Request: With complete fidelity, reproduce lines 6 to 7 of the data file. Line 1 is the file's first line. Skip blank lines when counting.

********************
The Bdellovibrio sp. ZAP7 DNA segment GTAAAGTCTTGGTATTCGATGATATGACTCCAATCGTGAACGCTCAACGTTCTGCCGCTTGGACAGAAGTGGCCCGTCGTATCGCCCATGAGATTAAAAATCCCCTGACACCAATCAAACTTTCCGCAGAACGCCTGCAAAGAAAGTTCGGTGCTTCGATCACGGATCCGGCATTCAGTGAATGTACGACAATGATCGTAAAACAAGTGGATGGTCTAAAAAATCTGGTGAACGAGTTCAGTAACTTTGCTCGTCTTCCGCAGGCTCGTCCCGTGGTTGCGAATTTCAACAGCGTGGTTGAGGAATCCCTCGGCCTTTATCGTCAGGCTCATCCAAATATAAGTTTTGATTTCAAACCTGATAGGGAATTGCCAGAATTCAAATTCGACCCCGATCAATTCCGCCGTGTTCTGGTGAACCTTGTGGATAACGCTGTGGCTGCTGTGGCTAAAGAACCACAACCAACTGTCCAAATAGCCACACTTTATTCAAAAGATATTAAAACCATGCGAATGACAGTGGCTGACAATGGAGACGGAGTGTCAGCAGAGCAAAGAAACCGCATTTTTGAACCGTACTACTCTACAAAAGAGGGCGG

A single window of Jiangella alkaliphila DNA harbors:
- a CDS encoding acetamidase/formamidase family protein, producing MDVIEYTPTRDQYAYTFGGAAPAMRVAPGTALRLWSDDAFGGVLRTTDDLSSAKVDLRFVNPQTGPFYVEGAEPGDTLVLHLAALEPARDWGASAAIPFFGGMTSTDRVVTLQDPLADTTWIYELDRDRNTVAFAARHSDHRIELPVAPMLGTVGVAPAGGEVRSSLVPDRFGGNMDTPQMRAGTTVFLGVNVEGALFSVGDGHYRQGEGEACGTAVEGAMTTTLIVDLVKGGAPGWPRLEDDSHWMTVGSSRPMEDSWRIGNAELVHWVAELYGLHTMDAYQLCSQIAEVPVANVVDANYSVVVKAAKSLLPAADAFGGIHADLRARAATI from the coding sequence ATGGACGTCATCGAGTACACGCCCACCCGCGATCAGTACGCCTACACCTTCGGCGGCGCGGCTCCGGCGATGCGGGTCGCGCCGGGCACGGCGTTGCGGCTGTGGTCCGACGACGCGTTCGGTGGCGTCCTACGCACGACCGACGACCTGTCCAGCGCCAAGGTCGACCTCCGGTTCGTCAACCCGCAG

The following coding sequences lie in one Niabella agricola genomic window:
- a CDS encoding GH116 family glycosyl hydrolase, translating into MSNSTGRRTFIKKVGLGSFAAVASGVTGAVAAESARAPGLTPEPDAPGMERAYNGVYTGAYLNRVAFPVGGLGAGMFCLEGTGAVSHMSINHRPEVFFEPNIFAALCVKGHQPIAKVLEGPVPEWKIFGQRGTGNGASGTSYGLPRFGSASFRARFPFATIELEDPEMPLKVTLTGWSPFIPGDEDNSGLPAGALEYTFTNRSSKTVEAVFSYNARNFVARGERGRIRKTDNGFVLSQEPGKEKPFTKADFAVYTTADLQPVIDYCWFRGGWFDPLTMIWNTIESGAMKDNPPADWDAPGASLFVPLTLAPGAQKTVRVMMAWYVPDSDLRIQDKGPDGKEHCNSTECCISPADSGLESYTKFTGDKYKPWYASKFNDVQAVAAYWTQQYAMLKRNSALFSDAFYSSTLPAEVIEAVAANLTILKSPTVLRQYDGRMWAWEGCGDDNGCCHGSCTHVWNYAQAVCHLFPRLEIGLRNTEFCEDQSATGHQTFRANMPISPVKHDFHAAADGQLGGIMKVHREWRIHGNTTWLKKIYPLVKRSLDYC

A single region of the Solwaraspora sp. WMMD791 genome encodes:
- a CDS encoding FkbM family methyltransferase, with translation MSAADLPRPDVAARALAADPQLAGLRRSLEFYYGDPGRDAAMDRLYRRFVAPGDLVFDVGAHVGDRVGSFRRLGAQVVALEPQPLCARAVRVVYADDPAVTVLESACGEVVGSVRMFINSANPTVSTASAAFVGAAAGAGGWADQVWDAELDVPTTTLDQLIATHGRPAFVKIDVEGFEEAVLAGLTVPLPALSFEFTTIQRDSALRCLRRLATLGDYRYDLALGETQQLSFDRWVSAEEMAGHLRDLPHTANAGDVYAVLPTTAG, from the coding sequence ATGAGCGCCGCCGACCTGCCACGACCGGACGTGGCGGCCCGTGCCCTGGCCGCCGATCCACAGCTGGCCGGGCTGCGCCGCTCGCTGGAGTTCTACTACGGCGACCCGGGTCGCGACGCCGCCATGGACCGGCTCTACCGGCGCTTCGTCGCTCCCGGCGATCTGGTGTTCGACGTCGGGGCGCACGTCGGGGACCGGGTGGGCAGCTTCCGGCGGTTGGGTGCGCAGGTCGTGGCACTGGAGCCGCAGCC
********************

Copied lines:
A single region of the Solwaraspora sp. WMMD791 genome encodes:
- a CDS encoding FkbM family methyltransferase, with translation MSAADLPRPDVAARALAADPQLAGLRRSLEFYYGDPGRDAAMDRLYRRFVAPGDLVFDVGAHVGDRVGSFRRLGAQVVALEPQPLCARAVRVVYADDPAVTVLESACGEVVGSVRMFINSANPTVSTASAAFVGAAAGAGGWADQVWDAELDVPTTTLDQLIATHGRPAFVKIDVEGFEEAVLAGLTVPLPALSFEFTTIQRDSALRCLRRLATLGDYRYDLALGETQQLSFDRWVSAEEMAGHLRDLPHTANAGDVYAVLPTTAG, from the coding sequence ATGAGCGCCGCCGACCTGCCACGACCGGACGTGGCGGCCCGTGCCCTGGCCGCCGATCCACAGCTGGCCGGGCTGCGCCGCTCGCTGGAGTTCTACTACGGCGACCCGGGTCGCGACGCCGCCATGGACCGGCTCTACCGGCGCTTCGTCGCTCCCGGCGATCTGGTGTTCGACGTCGGGGCGCACGTCGGGGACCGGGTGGGCAGCTTCCGGCGGTTGGGTGCGCAGGTCGTGGCACTGGAGCCGCAGCC